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January 04, 2020
5 Signs of Spiritual Apathy
By Grace Church

Is spiritual apathy creeping into your life? Here are five indicators that it may be time to startle your soul awake.


There’s a term in the art and film industry called “visual lethargy” to describe the process of becoming desensitized to the same sight. You’ve probably experienced it. The first time you see the view from a vacation rental, you’re stunned. You drink in every detail, filled with awe and gratitude. By day five you scarcely notice the view, and really, you just wish the kids would quit fighting so you could hear yourself think. Heaven knows, if you were to buy the vacation rental, the view would become so commonplace it’d be virtually invisible. 

So it goes with the things of God. The grace that once left us breathless can feel humdrum over time. Scripture that brought us to our knees sounds hollow and rote. “Yeah, I can do all things through Christ…what else is new?” When this happens—when the sacred becomes common—Princeton professor B.B. Warfield writes, “God forgive you, you are in danger of becoming weary of God!”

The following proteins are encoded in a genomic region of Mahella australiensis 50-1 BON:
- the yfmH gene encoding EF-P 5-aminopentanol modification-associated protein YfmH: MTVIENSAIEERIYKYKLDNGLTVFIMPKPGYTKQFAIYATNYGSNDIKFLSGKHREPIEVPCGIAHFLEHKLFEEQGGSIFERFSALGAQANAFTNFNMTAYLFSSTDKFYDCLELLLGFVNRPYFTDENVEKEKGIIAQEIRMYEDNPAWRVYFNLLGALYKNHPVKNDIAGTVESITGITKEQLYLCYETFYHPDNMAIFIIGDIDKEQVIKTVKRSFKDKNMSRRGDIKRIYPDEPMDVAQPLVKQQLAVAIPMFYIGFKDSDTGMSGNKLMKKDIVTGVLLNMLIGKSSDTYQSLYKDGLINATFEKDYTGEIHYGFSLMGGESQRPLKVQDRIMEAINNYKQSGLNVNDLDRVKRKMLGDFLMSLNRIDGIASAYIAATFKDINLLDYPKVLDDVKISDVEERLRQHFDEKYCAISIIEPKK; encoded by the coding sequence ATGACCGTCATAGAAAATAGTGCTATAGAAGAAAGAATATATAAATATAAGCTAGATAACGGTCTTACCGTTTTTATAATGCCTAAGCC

Familiarity is a powerful force. It can drive us to intimacy or apathy. Just as a married couple must strive to rekindle their affection, so believers must strive to recapture their awe of God. To sit before Him in silence. To worship without an agenda. To taste His goodness and drink of His presence again and again.


Jon Bloom defines boredom not as the opposite of busyness, but as the opposite of interest. Everyone feels disinterested from time to time, but pervasive disinterest could be a sign of spiritual apathy. G.K. Chesterton said, “There is no such thing on earth as an uninteresting subject; the only thing that can exist is an uninterested person.” If you can’t muster up any interest in what your pastor says, or your spouse says, or your child, friend, boss, or coworker says, it’s worth getting curious about your boredom.